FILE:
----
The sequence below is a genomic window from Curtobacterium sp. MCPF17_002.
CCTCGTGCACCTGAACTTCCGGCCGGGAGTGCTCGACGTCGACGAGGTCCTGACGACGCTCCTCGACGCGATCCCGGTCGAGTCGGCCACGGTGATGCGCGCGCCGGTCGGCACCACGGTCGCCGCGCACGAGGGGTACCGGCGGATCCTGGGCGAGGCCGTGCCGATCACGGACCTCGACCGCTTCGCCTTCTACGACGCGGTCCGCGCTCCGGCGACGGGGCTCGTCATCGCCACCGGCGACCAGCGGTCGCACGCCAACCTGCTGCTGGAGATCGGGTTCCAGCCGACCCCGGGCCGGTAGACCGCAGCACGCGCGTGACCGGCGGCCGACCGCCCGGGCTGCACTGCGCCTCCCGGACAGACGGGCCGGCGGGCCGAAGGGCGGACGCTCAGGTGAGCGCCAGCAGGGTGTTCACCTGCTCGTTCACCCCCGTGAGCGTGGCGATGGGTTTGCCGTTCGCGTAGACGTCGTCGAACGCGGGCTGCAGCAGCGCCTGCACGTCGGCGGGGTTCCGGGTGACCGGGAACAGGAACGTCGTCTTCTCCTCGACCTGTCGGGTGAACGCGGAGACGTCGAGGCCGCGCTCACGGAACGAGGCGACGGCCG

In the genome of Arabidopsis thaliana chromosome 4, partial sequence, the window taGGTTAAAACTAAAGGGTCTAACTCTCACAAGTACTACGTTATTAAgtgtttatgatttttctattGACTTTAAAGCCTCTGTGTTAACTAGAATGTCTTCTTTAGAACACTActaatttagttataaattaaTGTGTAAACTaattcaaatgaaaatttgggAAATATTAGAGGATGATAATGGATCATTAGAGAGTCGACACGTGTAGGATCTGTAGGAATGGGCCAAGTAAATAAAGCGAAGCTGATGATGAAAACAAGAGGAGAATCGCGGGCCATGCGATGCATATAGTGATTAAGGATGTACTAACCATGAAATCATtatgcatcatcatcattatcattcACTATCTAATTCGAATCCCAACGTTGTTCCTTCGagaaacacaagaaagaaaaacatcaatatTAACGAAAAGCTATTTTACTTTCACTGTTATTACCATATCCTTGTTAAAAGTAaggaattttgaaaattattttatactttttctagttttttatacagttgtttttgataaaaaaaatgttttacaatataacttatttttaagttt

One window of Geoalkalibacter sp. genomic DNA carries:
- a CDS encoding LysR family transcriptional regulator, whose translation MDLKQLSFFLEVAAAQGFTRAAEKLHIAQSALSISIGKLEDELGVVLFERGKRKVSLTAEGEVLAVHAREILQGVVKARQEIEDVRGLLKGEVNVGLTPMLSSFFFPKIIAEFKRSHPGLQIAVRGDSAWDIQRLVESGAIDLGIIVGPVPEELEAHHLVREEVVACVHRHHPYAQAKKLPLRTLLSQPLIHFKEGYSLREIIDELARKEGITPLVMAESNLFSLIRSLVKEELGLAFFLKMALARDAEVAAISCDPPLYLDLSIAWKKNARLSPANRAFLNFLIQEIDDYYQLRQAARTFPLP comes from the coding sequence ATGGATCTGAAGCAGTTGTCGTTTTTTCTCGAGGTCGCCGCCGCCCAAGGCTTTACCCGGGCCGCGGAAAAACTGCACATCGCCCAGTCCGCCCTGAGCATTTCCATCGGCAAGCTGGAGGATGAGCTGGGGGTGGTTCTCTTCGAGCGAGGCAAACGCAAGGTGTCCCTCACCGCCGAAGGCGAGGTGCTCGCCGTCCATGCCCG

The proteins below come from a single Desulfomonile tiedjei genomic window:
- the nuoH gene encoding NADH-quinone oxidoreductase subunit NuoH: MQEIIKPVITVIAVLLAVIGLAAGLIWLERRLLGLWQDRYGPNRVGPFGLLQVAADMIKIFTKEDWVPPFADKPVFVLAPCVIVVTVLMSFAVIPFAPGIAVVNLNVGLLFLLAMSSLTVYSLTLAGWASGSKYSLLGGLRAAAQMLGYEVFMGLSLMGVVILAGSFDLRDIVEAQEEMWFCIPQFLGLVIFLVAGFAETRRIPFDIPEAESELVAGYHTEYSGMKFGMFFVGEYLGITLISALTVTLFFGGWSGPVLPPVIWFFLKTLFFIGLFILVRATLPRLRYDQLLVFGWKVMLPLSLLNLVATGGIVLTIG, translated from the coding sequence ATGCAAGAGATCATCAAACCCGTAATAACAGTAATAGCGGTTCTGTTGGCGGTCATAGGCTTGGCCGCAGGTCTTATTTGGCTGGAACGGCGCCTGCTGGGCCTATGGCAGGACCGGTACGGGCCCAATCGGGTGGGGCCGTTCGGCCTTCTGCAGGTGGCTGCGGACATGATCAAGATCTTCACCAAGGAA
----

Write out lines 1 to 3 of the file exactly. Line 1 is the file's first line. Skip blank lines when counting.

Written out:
The sequence below is a genomic window from Curtobacterium sp. MCPF17_002.
CCTCGTGCACCTGAACTTCCGGCCGGGAGTGCTCGACGTCGACGAGGTCCTGACGACGCTCCTCGACGCGATCCCGGTCGAGTCGGCCACGGTGATGCGCGCGCCGGTCGGCACCACGGTCGCCGCGCACGAGGGGTACCGGCGGATCCTGGGCGAGGCCGTGCCGATCACGGACCTCGACCGCTTCGCCTTCTACGACGCGGTCCGCGCTCCGGCGACGGGGCTCGTCATCGCCACCGGCGACCAGCGGTCGCACGCCAACCTGCTGCTGGAGATCGGGTTCCAGCCGACCCCGGGCCGGTAGACCGCAGCACGCGCGTGACCGGCGGCCGACCGCCCGGGCTGCACTGCGCCTCCCGGACAGACGGGCCGGCGGGCCGAAGGGCGGACGCTCAGGTGAGCGCCAGCAGGGTGTTCACCTGCTCGTTCACCCCCGTGAGCGTGGCGATGGGTTTGCCGTTCGCGTAGACGTCGTCGAACGCGGGCTGCAGCAGCGCCTGCACGTCGGCGGGGTTCCGGGTGACCGGGAACAGGAACGTCGTCTTCTCCTCGACCTGTCGGGTGAACGCGGAGACGTCGAGGCCGCGCTCACGGAACGAGGCGACGGCCG

In the genome of Arabidopsis thaliana chromosome 4, partial sequence, the window taGGTTAAAACTAAAGGGTCTAACTCTCACAAGTACTACGTTATTAAgtgtttatgatttttctattGACTTTAAAGCCTCTGTGTTAACTAGAATGTCTTCTTTAGAACACTActaatttagttataaattaaTGTGTAAACTaattcaaatgaaaatttgggAAATATTAGAGGATGATAATGGATCATTAGAGAGTCGACACGTGTAGGATCTGTAGGAATGGGCCAAGTAAATAAAGCGAAGCTGATGATGAAAACAAGAGGAGAATCGCGGGCCATGCGATGCATATAGTGATTAAGGATGTACTAACCATGAAATCATtatgcatcatcatcattatcattcACTATCTAATTCGAATCCCAACGTTGTTCCTTCGagaaacacaagaaagaaaaacatcaatatTAACGAAAAGCTATTTTACTTTCACTGTTATTACCATATCCTTGTTAAAAGTAaggaattttgaaaattattttatactttttctagttttttatacagttgtttttgataaaaaaaatgttttacaatataacttatttttaagttt